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Watering help

Posted by keriann_lakegeneva 5B (My Page) on
Fri, Feb 26, 10 at 20:39

I need help, I do not think I am watering enough.

I am so scared of dampening off but I think I am underwatering.

I bottom water and I do it about 3 times a week.

I water when the soil 3/4 down is dry, dry as out of the bag. I add an inch of water and let them drink until the soil on the top is moist and then dump the rest of the water out (can I save the water and reuse it?). I am using cells 2.5" deep and 3x3" pots in 1020 trays. My seedlings are not droopy or sad but I question if they would be happier with more water. The soil pulls away from the sides as well before I water. I have 6 T12 bulbs per flat and great air circulation.

What are your cues to water?

How do you measure water needs?

These are seedlings, germinated and have 2-6 true leaves.

Thank you in advance.

Keriann~


Follow-Up Postings:

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RE: Watering help

I'm running into the same problem. I just noticed yesterday that my onion seedlings felt dry and a little less spongy than before. So I bottom watered them for about a half an hour, until the top of the soil glistened and they were heavier.

That was the first time I had watered them since they were planted, and it had been about a week. I've got tiny amounts of the white mold stuff growing, so it's a battle between too wet and too dry.

Kim


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RE: Watering help

Actually it sounds to me like you are doing it about right. ;) Can't be sure without seeing them of course but you say there is no signs of wilting, of droopy leaves? Then they are fine.

The problem Keriann is your underlying assumption that "they would be happier with more water". Why? It's not just you. We all do it.

Why do we assume that plants can't thrive without lots of water? They have tiny little veins and arteries that can only circulate a few cc's of liquid at a time. So what is there in water that feeds them? Increases their size? Improves their ability to photosynthesize light? Nothing. It is simply their mode of circulating nutrients. That's all. So if you feel they are growing too slowly (which is usually a good thing) maybe it is lack of nutrients or oxygen rather than water.

When the soil is wet and all the spaces between soil particles are filled with water where is the air, the oxygen, that the roots need? It's forced out. But the air around the rootlets makes them just as "happy", if not more so, than water does. Picture all those tiny roots having to hold their breath under water waiting for the air to return so they can breathe. ;)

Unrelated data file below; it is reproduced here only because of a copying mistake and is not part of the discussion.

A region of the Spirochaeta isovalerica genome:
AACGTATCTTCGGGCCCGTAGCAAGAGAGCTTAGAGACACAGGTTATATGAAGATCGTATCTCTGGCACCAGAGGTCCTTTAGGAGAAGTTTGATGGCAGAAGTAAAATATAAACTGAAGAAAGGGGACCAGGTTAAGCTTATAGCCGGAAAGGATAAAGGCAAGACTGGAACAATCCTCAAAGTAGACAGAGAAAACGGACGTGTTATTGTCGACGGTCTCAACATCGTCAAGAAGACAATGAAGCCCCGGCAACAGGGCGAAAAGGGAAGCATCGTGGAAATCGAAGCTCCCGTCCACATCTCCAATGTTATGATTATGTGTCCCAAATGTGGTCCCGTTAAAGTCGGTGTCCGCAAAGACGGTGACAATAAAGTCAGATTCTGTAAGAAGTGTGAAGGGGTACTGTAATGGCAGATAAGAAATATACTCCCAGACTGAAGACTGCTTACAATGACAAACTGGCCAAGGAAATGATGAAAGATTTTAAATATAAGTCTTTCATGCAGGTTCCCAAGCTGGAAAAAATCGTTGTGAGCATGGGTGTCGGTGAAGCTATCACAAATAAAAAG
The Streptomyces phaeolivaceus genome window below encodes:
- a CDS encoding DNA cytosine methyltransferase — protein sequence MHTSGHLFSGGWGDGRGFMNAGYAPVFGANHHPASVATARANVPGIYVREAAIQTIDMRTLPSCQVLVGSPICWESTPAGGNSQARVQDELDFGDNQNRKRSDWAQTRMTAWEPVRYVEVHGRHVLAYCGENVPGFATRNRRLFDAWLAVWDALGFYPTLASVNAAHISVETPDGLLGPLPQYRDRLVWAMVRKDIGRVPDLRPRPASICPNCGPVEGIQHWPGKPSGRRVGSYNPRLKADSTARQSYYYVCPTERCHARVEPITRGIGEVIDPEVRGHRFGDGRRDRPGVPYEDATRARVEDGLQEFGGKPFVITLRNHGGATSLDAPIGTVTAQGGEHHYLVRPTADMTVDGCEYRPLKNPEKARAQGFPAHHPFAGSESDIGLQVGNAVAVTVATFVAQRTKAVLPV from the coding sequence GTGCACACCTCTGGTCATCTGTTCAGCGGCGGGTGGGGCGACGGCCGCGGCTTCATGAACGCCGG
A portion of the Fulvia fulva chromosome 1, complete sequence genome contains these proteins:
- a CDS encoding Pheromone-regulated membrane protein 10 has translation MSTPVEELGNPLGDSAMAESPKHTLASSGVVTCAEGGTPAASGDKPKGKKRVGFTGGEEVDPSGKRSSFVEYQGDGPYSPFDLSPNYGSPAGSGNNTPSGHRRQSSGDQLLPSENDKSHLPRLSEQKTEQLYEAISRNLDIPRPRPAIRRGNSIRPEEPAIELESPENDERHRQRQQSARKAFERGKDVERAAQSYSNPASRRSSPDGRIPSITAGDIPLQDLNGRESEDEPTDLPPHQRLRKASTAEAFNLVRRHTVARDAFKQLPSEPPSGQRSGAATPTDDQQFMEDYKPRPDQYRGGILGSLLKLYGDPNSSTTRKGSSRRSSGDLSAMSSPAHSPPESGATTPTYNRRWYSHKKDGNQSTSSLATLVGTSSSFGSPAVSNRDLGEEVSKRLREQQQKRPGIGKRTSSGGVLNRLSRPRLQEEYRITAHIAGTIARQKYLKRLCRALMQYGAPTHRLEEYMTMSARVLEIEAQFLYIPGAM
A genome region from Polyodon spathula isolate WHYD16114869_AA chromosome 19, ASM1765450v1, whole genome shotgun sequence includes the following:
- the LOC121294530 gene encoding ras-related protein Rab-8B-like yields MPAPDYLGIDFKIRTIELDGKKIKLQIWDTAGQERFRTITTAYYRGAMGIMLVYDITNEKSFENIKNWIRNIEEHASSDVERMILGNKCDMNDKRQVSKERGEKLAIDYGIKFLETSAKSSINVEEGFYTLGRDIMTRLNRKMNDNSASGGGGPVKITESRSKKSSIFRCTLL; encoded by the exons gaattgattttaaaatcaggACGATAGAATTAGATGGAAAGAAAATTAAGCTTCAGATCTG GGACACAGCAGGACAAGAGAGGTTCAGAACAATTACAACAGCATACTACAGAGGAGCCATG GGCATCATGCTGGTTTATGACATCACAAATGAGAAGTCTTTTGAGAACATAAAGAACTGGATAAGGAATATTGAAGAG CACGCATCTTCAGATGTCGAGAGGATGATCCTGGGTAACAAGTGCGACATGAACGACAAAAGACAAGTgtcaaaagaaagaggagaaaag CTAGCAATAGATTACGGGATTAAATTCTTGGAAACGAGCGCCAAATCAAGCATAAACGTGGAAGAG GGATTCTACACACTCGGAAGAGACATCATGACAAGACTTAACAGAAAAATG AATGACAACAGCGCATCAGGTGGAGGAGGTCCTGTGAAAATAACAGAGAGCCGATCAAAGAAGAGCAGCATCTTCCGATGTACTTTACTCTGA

An over-simplication of the process I know but the point is that water is not the be-all and end-all for plants that far too many of think it is.

What are your cues to water?

For me it's leaf turgidity. Do they appear soft, flaccid, droopy, more floppy than normal. If so the plant needs water. If not, it doesn't.

How do you measure water needs?

That's more complex because it depends on size of container, type of plant (some need more or less than others), air temps, soil mixture used (porosity), humidity, how often you can monitor/check the plants, etc. I prefer to stick my finger in when possible and feel the soil. Not always possible in very small containers. You can use a Q-tip stuck in and if it comes out damp they don't need water.

But a very general safe guideline especially if you can't be there to check them often is bottom water soak just until the surface soil of the container just barely begins to show moisture then dump the rest.

Try an experiment - continue your current approach with most but pick 4-5 to be watered more and mark them. Monitor the comparative progress of both for 1 week and see what happens. That way you will know for sure. :)

Dave


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RE: Watering help

My soil is packed very lightly.

I took out a cell and it looks like a beautiful french pastry, with lots of air spaces (flakes).

In lame terms, if i took my 2.5" x 2.5" cell and smushed it down it would be about 1/3 of the volume. So, I think I am covering O2 needs.

I am trying to steer clear of stressing my seedlings out, that is my main concern.... enough water to keep them out of stress (ie droopy leaves) and not enough to create a nightmare of algae and disease. I check on them 3 times a day (I know.. I am a dork) :). I will try an experiment on my verbena, thanks for the tip.